|Our boards - painted in each child's favorite color - of course!|
The Accountable Kids
program helps parents to teach their children accountability and responsibility. And it empowers children because they learn that they are a productive part of the family - thereby developing a healthy self-esteem and confidence. And it helps to teach children to take pride in what they do and discourages attitudes of entitlement.
I've used chore charts and stickers with my daughter before but they never stuck with my family. This is different because it is about more than just doing some things around the house to earn a prize. And I don't have to go out of my way to buy special expensive prizes to give the kids.
The key to teaching your kids responsibility is consistency. I realized I lacked in this area in some ways. I've still not totally got it figured out, but this program is great because it helps me to be consistent with the kids.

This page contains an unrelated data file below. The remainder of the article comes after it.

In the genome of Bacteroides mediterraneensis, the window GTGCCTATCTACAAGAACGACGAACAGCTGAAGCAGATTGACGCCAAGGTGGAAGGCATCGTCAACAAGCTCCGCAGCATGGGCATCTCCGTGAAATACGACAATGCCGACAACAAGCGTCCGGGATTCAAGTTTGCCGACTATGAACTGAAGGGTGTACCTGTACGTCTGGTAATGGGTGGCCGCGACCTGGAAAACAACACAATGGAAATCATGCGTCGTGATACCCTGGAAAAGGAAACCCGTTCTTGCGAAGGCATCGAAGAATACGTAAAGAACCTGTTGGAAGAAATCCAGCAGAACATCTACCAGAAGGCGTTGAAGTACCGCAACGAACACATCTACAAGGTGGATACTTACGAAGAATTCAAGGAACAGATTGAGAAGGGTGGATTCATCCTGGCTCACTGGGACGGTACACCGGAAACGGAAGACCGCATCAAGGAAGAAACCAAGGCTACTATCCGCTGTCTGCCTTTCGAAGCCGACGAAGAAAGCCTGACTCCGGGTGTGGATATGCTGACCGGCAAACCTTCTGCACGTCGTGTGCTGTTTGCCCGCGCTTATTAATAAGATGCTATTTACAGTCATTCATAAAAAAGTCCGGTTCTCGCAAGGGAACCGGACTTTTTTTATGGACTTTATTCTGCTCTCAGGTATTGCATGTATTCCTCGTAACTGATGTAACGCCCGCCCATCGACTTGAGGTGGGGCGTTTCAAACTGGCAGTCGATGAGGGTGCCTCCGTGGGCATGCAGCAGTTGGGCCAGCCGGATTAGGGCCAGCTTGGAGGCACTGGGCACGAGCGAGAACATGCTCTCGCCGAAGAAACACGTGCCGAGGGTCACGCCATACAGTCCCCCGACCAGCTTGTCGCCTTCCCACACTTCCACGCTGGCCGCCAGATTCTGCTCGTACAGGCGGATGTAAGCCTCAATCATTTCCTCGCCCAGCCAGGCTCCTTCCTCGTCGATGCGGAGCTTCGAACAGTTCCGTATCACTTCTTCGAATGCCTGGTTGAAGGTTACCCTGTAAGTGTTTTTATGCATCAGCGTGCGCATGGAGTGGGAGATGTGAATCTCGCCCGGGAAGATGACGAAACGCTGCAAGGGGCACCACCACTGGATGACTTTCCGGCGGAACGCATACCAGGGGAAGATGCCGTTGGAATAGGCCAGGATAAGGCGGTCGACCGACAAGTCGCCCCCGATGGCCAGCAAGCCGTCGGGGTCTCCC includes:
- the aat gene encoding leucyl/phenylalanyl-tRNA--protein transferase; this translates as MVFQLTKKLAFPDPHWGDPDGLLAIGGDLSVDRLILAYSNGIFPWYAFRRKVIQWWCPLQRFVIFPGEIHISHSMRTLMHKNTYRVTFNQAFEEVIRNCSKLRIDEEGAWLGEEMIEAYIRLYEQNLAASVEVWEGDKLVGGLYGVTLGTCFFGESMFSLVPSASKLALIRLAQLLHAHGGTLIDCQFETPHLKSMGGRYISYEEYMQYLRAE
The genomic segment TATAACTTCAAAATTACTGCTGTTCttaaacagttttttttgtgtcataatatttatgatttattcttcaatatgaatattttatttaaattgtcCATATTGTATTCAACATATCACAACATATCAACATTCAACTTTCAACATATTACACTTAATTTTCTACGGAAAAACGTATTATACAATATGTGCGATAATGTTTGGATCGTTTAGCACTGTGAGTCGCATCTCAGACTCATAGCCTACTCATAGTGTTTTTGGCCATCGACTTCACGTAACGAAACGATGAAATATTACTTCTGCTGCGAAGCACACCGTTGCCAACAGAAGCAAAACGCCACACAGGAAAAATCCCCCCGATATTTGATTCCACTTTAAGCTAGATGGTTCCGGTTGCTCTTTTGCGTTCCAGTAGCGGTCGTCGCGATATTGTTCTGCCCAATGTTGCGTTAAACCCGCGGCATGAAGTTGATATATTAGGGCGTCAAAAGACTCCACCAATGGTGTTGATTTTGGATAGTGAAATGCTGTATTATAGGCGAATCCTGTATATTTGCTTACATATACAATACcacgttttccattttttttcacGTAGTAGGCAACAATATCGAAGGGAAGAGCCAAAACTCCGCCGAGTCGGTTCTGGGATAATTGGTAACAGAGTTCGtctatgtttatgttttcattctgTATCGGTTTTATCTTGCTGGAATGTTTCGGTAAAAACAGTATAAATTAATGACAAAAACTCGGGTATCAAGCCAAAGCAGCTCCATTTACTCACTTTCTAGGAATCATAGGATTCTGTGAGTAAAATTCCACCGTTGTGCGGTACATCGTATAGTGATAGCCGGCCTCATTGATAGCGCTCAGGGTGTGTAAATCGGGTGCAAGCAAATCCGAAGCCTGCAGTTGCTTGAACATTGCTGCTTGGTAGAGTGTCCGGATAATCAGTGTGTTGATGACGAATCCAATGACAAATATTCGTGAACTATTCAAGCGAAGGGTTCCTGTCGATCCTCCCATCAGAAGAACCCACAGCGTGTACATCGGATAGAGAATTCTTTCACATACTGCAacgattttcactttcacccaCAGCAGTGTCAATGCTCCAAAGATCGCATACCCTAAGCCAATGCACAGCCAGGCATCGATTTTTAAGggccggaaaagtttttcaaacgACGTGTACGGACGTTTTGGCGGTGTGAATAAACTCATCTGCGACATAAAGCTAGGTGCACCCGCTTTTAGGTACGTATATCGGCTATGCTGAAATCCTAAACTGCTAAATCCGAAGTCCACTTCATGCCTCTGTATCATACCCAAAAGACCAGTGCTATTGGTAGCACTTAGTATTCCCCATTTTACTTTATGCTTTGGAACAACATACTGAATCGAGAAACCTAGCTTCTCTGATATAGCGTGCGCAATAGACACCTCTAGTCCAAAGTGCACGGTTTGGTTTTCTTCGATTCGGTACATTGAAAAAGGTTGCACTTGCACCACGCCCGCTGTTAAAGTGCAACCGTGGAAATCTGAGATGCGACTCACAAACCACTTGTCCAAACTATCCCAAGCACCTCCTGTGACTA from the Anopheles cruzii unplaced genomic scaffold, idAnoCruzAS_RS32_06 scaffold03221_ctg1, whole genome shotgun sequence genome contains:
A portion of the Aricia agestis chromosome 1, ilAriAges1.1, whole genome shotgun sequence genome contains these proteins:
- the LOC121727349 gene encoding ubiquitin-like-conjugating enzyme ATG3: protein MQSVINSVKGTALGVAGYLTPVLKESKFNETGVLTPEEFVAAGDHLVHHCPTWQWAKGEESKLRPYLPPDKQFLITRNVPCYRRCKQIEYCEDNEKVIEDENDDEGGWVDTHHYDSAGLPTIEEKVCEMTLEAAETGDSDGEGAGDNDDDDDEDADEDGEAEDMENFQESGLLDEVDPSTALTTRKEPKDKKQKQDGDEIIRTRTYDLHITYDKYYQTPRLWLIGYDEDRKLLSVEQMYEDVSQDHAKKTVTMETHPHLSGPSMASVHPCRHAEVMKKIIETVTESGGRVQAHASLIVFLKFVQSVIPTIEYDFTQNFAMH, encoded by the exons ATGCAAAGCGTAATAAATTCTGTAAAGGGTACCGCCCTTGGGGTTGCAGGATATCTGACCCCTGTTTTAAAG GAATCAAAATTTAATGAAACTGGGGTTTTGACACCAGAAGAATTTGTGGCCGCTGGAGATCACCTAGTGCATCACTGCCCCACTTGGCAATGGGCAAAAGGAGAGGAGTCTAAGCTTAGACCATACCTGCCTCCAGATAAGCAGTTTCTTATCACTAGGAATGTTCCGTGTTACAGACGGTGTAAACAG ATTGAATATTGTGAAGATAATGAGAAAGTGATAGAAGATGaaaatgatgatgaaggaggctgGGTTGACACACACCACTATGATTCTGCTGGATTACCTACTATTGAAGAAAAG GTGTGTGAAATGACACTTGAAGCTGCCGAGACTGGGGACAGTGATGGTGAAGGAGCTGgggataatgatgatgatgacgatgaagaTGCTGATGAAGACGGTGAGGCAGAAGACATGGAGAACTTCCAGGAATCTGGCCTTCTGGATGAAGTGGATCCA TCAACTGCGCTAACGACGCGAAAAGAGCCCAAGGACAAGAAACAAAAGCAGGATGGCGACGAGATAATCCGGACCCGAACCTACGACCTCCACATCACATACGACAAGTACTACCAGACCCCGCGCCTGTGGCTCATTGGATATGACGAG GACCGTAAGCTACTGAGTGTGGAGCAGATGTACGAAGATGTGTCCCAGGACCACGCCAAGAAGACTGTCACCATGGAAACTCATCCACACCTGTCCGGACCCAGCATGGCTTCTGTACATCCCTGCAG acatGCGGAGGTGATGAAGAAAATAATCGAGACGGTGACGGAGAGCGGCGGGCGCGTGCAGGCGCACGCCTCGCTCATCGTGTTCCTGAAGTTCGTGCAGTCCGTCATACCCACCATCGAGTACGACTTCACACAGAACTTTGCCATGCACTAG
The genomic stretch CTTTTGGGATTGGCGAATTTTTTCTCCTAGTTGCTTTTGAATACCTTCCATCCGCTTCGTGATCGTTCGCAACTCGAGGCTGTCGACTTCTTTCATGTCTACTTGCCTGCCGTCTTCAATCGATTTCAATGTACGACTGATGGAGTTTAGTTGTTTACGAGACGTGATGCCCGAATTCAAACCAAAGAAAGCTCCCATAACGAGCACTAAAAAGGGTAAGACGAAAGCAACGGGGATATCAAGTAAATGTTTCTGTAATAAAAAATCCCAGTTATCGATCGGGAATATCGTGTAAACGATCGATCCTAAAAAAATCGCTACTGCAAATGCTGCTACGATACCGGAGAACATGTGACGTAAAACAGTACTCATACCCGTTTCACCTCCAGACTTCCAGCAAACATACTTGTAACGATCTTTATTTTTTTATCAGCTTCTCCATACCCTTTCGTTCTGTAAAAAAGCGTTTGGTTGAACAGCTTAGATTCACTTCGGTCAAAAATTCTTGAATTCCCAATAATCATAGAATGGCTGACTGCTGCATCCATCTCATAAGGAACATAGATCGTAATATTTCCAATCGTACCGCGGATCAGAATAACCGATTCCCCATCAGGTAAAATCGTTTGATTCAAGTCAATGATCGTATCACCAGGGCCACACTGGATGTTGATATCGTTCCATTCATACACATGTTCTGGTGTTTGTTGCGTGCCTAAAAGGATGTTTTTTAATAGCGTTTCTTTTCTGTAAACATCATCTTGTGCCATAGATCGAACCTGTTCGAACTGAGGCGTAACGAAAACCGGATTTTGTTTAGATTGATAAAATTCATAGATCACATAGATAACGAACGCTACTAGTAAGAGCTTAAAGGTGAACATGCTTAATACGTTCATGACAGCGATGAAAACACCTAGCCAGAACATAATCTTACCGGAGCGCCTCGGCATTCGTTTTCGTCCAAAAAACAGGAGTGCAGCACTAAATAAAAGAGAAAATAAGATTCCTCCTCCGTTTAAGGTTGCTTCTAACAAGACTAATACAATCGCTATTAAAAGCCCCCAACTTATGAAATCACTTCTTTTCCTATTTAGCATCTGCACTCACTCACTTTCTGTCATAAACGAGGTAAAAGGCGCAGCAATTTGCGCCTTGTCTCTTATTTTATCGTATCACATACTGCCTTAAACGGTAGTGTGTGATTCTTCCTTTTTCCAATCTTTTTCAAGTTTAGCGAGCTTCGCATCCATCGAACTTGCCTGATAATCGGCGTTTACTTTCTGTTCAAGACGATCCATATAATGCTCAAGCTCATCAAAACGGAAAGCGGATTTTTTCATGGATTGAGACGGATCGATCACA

|Close up of Jesse's board - our 4 year old - extra chore of cleaning the bathroom is split between all three children, each has a section that they are responsible for completing.|
There are four phases to the program:
The first step introduces the concept of core chores (daily chores expected of each child for which no payment is received). They are also introduced to tickets which can be earned by completing all chores on time. These tickets are used for things they've been doing in the past already (television, video games, etc) for which mom & dad want them to realize they are privileges, not things they are entitled to get. This was huge for my children. They are learning to manage their own television time now. The first night we did this my 4 year old actually spent almost 5 minutes really thinking about whether or not he wanted to give up one of his tickets to watch television before bed. I think he handed me his ticket and then took it back about 3 times before he finally decided he was willing to trade one of his precious tickets for television privileges.